Rights of the Innocent Parent

20 Jan

Mistakenly, I assumed parents had to be told when anyone reported sexual abuse of your child. Wrong. When possible sexual abuse is reported either to the police or Child Protection Services, they begin the processing of investigating the allegation. EVEN if you have not been implicated, agencies are not required to inform you of the report. The innocent parent may be called and asked to bring their child into an agency office such as Child Protection Services or a detective’s office at the police station or a Child Advocacy Center but they are NOT required to tell you why. The police and a social worker may choose to go to a school or other place where your child is at, even a friend’s house, and interview your child without contacting the innocent parent. Both parents are suspect even though the innocent parent has not been implicated until the investigation is complete.
When my daughter’s foster mother received information that Casey may have been incested by her older brother, the foster mom contacted the social worker, Liz Lemy, who called the police. They interviewed my daughter without my consent even though I was not a suspect and retained physical and legal custody of my daughter. Liz Lemy contacted my daughter’s psychologist. No one involved contacted me.
The innocent parent deserves to be told when sexual abuse of their child is reported. Frequently, intervening professionals act out of a belief or bias that the innocent parent either participated in covering up the sexual abuse or knew the abuse was happening and turned the other way. Assumptions about an innocent parent are NEVER justification to withhold information about an accusation from the innocent parent.
My anger at the system turned to rage in the following months after disclosure. I felt violated and vulnerable. Prejudice and bias toward the innocent parent frequently translates into callous, cruel and cold treatment of the innocent parent. The callous manner in which I was treated added to the grief. I felt like a criminal, an abuser. It was inconceivable to me how a professional could automatically assume I allowed abuse to happen to my daughter or I knew and did nothing to stop it. In fact, Liz Lemy told me “Your anger at the system is misdirected anger that you feel toward yourself for allowing incest to happen.” As a result, I began questioning myself, doubting myself, constantly obsessing about what I missed. I berated myself. My self-doubts took a devastating toll on my self-esteem and belief about myself as a mother at a time when I needed confidence and courage to face the days ahead.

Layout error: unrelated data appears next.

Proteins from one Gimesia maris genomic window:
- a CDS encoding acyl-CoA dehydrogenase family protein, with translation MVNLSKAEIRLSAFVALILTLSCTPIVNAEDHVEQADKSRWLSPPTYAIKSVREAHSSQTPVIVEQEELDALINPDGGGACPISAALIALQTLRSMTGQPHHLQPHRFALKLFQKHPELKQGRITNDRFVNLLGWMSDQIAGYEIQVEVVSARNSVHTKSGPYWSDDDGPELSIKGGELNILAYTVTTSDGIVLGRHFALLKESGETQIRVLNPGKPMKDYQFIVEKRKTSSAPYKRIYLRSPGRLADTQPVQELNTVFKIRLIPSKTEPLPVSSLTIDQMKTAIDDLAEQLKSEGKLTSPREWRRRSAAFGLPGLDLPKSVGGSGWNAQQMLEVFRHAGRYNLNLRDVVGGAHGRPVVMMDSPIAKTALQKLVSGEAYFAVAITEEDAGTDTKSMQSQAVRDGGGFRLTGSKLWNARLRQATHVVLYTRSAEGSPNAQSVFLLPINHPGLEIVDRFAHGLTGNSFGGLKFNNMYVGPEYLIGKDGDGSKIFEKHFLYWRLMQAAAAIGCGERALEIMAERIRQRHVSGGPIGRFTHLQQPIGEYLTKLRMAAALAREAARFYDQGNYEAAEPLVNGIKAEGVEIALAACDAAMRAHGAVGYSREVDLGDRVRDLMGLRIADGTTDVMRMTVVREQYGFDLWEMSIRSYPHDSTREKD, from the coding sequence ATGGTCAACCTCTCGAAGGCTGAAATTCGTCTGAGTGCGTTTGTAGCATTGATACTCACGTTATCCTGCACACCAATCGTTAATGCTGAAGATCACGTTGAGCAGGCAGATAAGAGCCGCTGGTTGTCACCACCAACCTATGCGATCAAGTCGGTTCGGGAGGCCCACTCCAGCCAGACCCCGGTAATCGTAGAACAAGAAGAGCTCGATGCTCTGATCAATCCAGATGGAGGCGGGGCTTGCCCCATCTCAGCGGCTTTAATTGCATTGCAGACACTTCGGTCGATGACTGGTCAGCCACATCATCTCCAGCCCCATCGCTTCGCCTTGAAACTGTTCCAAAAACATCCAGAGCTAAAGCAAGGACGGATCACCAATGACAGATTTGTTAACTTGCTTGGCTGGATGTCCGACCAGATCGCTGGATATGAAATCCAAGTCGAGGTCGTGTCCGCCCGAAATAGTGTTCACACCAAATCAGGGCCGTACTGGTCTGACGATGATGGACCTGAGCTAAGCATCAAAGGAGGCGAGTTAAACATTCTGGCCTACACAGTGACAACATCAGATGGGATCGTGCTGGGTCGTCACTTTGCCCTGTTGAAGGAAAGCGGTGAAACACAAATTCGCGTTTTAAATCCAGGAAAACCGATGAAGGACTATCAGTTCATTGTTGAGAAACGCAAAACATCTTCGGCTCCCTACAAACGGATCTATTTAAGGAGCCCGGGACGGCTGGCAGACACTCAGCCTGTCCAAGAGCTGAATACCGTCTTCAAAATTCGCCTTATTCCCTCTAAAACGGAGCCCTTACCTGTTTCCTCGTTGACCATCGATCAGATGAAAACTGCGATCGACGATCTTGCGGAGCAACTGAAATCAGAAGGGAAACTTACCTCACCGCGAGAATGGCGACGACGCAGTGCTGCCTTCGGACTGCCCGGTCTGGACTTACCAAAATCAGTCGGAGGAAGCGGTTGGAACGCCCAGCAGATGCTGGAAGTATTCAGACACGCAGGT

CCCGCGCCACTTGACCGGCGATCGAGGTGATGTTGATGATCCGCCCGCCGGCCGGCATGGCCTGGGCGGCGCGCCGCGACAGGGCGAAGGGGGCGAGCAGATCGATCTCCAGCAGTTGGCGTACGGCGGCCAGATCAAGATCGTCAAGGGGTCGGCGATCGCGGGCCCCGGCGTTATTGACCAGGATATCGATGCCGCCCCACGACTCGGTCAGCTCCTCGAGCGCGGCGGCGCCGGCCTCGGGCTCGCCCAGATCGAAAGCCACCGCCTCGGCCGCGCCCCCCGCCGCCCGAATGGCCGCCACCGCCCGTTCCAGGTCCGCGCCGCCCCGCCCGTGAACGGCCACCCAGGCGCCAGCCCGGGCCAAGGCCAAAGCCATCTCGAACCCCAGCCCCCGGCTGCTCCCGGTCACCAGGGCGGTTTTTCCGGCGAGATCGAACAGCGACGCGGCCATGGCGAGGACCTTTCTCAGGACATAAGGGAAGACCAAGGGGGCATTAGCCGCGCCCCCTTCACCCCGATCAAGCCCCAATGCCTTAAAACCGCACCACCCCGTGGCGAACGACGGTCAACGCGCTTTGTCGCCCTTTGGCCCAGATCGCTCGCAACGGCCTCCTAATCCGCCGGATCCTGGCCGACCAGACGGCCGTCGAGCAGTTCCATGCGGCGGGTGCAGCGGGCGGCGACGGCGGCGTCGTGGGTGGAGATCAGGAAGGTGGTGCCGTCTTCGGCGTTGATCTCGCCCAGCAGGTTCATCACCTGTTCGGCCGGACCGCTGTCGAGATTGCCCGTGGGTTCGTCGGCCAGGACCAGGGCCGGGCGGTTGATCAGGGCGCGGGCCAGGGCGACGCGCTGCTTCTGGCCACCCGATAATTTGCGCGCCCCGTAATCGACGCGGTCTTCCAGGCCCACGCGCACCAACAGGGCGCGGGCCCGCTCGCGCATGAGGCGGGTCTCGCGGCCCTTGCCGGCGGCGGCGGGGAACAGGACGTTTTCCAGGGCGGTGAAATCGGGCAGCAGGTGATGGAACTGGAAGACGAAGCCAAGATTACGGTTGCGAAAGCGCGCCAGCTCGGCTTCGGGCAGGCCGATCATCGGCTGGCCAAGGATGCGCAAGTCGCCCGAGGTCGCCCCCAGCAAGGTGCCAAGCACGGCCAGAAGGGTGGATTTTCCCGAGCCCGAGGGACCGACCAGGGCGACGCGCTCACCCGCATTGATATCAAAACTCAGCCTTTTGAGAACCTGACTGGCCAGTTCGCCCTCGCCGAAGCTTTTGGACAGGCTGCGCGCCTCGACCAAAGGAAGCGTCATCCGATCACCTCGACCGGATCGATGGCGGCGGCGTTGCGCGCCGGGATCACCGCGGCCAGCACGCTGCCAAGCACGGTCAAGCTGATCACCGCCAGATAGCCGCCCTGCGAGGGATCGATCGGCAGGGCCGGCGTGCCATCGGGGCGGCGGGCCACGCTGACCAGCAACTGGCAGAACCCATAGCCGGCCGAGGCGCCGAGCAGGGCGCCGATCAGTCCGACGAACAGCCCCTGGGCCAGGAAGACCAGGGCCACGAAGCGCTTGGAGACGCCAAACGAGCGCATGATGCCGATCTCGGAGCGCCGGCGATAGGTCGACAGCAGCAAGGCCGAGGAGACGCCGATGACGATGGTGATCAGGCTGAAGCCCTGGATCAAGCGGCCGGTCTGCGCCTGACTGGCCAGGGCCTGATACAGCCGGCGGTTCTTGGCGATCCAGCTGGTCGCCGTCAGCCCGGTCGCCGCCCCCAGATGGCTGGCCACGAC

If your child is murdered or raped or abducted or severely injured, you receive compassion, support, empathy and information. You’re supported by the professional people around you as well as friends and family. There are support groups, books on the topic to help guide you through the grief. Often an advocate is there to support you. Not so with incest.
Innocent parents, at the very least, deserve the same compassion, information, empathy, support and support groups as any parent suffering from grief. There should be an advocate for every innocent parent. No parent who is told such a devastating traumatic act has been committed to their child should be turned out into the world—left to go home alone. In my opinion, that is criminal.